Important questions, then, are how functional activity within the prefrontal cortex has changed over the course of cocaine exposure, and how such changes might account for the cognitive impairments associated with cocaine use in human substance-abusing populations.
To address this question, we have used the 2-[14C]deoxyglucose method to map the changes in cerebral metabolism after increasing durations of cocaine exposure. By assessing these changes in metabolism following the final infusion of cocaine at the end of a self-administration session, we are effectively measuring the response of the brain to a cocaine challenge in animals with different drug histories. Using this approach, we have been able to characterize alterations in the pattern and intensity of the changes in functional activity in the prefrontal cortex after increasing the durations of cocaine self-administration experience: (i) initial exposure, designed to model the initial phases of drug exposure, when cocaine use is still considered casual or recreational (5 days of cocaine self-administration), (ii) chronic exposure, designed to model the effects of repeated cocaine self-administration (3.3 months of self-administration), and (iii) prolonged exposure, designed to more closely model investigations of human addicts in which the minimum inclusion criterion is typically at least 1 year of heavy use, and actual duration of use is frequently much longer (1.2 years of cocaine self-administration). We have recently undertaken a detailed re-analysis of the effects of cocaine on functional activity in the prefrontal cortex in order to map more carefully the topography of the initial effects and any potential shifts in this topography with continued exposure.
In the initial stages of drug exposure, cocaine produced a highly restricted pattern of changes in functional activity throughout the brain. Within the prefrontal cortex, significant decreases in cerebral metabolism were focused along the more caudal sectors of the medial wall in the gyrus rectus (area 14), cingulate areas 24 and 25 and caudal portions of area 32 (a
(ii)(iii)). These regions that have been shown to be involved in visceromotor functioning, providing cortical influence over autonomic and endocrine function (Price 1999
). Decreases were also found in anterior insula cortex (area Ia), areas believed to be responsible for associations between taste and smell, specifically linking olfactory and gustatory cues to reward (Rolls 1996
). These decreases were accompanied by increases in dorsomedial and dorsolateral portions of the prefrontal cortex (areas 45, 46 and 9). In primates as in humans, these regions are essential for working memory function (Baddeley 1986
; Fuster 1997
). These effects may result from a continuing representation of the drug-associated environment that persists beyond the end of the session. This continued activation at a time when access to cocaine has ceased may constitute the basis for the formation of memories for cues that can elicit cravings, even in abstinence. Thus, it appears that even in the initial stages of drug experience, cocaine may influence higher order processing of converging sensory and visceral information, as well as the formation of associations between various stimuli with the presence of reward.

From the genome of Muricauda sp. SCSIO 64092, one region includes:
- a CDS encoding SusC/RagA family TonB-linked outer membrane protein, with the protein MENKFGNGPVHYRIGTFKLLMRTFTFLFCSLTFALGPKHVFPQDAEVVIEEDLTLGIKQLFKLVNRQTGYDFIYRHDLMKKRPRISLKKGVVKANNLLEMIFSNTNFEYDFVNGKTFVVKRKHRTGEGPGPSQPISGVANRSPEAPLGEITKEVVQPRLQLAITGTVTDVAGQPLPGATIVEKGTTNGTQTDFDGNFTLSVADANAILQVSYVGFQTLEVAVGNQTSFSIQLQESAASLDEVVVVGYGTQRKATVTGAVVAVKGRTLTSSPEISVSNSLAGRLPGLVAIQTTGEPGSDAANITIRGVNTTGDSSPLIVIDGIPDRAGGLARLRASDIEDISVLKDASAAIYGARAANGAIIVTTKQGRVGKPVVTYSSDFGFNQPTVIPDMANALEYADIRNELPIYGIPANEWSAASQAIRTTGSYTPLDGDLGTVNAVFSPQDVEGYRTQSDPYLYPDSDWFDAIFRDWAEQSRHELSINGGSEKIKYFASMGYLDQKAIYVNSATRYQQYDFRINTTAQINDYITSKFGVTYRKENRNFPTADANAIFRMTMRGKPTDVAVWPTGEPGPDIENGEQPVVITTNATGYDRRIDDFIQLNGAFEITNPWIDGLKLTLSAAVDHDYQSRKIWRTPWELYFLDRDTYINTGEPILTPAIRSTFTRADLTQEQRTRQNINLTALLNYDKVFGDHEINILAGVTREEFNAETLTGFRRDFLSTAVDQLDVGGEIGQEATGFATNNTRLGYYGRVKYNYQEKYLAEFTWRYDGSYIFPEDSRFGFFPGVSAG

After chronic self-administration, however, adaptations to repeated cocaine exposure became evident. In these studies, monkeys had total intakes of over 900
of cocaine over more than a three-month period. In contrast to the rather restricted pattern of changes in cerebral metabolism in the initial stages of exposure, the pattern after repeated exposure shifted to encompass larger expanses of the prefrontal cortex. In addition, the magnitude of the changes was more intense than in the earlier stages of cocaine experience. Although there was considerable overlap when comparing the initial and chronic stages along the medial wall of the prefrontal cortex (areas 14, 24, 25 and 32), the decreases extended further rostrally into more anterior portions of the cingulate cortex (b
(i)). Furthermore, functional activity was altered in areas not seen previously, in the orbitofrontal cortex (area 13), as well as in the caudal portions of area 12 (b
(ii)(iii)). These are areas that are critical for the processing of reward value and salience (Schultz et al. 2000
; Tremblay & Schultz 2000
). Another important difference at this time point was the absence of any increases in cerebral metabolism. In fact, metabolism was decreased in some portions of the dorsal prefrontal regions, suggesting that significant adaptations may be occurring within the dorsolateral prefrontal cortex as a result of the more chronic drug exposure.
Studies of the changes in functional activity associated with cocaine self-administration exposure have recently been extended to include protracted periods of cocaine exposure. The goal of these studies was to include durations of exposure more consistent with most investigations of human addicts where subjects report extended periods of heavy use. In these studies, animals self-administered high doses of cocaine for a minimum of 300 sessions, receiving on average 2700
cocaine total intake. Although these data are still preliminary, glucose metabolism in the prolonged cocaine exposure group was significantly decreased in the medial and orbital regions of the prefrontal cortex, in a pattern very similar to that observed following chronic cocaine exposure (c
(ii)(iii)). The overlap in terms of spatial extent between the two groups was striking. The only difference was an extension of functional changes into more rostral ventromedial and orbital cortices (areas 10, 11 and 12 (c
(i))). Furthermore, there was very little change in the magnitude of the effects despite the much longer cocaine histories.